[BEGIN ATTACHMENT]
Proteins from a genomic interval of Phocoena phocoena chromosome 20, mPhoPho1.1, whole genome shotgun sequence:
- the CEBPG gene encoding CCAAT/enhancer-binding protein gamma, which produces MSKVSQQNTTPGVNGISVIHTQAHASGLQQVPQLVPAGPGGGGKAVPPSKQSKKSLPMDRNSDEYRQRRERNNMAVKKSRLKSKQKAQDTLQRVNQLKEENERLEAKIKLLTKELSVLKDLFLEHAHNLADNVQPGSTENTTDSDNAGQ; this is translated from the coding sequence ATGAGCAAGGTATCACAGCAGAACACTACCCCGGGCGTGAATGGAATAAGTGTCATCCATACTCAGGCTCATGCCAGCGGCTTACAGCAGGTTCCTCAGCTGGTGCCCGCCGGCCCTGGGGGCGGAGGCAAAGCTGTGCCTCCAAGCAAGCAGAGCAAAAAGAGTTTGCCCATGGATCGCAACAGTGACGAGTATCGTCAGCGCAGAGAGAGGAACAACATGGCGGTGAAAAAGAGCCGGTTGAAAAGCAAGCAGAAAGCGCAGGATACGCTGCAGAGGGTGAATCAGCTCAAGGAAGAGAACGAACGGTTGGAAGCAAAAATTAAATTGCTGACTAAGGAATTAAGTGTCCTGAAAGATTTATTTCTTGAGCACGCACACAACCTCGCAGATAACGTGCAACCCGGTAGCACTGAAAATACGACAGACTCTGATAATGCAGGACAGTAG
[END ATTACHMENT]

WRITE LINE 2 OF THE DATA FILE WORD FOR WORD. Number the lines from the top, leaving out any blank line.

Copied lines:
- the CEBPG gene encoding CCAAT/enhancer-binding protein gamma, which produces MSKVSQQNTTPGVNGISVIHTQAHASGLQQVPQLVPAGPGGGGKAVPPSKQSKKSLPMDRNSDEYRQRRERNNMAVKKSRLKSKQKAQDTLQRVNQLKEENERLEAKIKLLTKELSVLKDLFLEHAHNLADNVQPGSTENTTDSDNAGQ; this is translated from the coding sequence ATGAGCAAGGTATCACAGCAGAACACTACCCCGGGCGTGAATGGAATAAGTGTCATCCATACTCAGGCTCATGCCAGCGGCTTACAGCAGGTTCCTCAGCTGGTGCCCGCCGGCCCTGGGGGCGGAGGCAAAGCTGTGCCTCCAAGCAAGCAGAGCAAAAAGAGTTTGCCCATGGATCGCAACAGTGACGAGTATCGTCAGCGCAGAGAGAGGAACAACATGGCGGTGAAAAAGAGCCGGTTGAAAAGCAAGCAGAAAGCGCAGGATACGCTGCAGAGGGTGAATCAGCTCAAGGAAGAGAACGAACGGTTGGAAGCAAAAATTAAATTGCTGACTAAGGAATTAAGTGTCCTGAAAGATTTATTTCTTGAGCACGCACACAACCTCGCAGATAACGTGCAACCCGGTAGCACTGAAAATACGACAGACTCTGATAATGCAGGACAGTAG